This week in AFLCMC history - January 24 - 28, 2022

  • Published
  • By Air Force Life Cycle Management Center History Office
In this edition of Heritage Hangar, you'll learn about old and new airplanes and tidbits of what happened this week many years ago. 
24 Jan 1958 (Bombers Directorate) 

Contractors North American Aviation and General Electric signed their letter contracts with the Air Force for the XB-70 Valkyrie and its YJ93 engines, respectively. The Valkyrie was the epitome—and end—of nuclear bombers designed to penetrate Soviet airspace through maximum speed (Mach 3+) and altitude (70,000+ feet). The timing proved inauspicious as its development overlapped the operational introduction of Soviet surface-to-air missiles that considerably reduced its projected survivability. The program was cancelled in 1961, with just two prototypes produced for research purposes. The sole surviving example is in the National Museum of the USAF.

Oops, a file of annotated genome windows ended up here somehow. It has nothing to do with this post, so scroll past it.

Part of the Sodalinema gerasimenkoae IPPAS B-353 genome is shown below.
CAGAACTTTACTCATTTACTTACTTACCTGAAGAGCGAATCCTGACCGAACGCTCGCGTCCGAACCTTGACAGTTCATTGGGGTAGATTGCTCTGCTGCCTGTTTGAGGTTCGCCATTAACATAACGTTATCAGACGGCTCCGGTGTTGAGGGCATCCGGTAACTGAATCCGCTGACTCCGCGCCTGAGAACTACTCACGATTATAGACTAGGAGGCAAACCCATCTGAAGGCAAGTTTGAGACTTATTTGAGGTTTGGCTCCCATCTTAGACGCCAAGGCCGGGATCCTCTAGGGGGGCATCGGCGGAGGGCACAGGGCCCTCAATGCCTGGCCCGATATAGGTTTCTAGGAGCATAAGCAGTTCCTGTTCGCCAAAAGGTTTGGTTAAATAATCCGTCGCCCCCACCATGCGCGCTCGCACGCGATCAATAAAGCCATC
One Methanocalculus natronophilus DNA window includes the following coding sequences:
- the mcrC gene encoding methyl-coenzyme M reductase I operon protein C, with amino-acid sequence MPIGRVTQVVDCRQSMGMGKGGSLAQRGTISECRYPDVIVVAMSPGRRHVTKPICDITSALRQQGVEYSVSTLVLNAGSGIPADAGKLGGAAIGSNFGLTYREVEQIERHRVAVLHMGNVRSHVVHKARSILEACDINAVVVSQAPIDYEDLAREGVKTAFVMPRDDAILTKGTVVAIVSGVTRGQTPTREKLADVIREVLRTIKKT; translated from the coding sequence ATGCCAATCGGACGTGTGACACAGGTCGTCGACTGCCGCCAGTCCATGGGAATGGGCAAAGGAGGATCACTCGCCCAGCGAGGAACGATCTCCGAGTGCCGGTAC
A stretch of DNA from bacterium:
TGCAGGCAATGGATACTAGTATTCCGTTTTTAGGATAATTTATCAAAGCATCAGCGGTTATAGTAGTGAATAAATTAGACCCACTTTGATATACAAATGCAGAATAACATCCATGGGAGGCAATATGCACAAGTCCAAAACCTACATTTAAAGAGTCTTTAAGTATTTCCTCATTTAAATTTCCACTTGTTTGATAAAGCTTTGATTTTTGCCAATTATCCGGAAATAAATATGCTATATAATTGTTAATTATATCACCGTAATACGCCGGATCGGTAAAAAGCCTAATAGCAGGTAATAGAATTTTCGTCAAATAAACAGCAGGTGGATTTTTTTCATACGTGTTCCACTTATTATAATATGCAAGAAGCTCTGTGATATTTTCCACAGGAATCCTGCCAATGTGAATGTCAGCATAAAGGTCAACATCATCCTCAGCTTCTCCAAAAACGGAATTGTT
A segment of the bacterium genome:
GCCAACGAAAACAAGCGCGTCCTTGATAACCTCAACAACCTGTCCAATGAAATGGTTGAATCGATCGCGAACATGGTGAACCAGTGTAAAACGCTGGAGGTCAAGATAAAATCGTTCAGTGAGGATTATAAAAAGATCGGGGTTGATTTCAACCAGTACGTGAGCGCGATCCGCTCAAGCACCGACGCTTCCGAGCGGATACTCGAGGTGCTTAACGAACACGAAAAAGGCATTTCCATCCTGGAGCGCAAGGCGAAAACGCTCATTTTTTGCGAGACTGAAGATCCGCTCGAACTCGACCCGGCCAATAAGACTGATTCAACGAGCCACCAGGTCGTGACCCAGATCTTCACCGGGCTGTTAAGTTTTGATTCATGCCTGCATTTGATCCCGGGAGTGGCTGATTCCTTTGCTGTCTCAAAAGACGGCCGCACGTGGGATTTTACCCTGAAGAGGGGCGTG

25 Jan 1954 (Propulsion Dir.—Tinker AFB) 

The new jet engine test cells in Tinker’s Building 3703 became operational. Two factors necessitated this construction. First, the Air Force had been phasing out its piston engines since the end of World War II. Work on those had been a major part of Tinker’s mission since the beginning, but on 9 January 1953, it overhauled its last piston engine: a Wright R3350 Duplex Cyclone, used on the B-29 and other planes. From that point on, Tinker serviced exclusively turbine engines and needed the test cells to accommodate that focus. Additionally, the Korean War greatly expanded the operational tempo of the Air Force and the commensurate acquisition and logistics support. 
26 Jan 1958 (Fighters & Adv. Aircraft Dir.)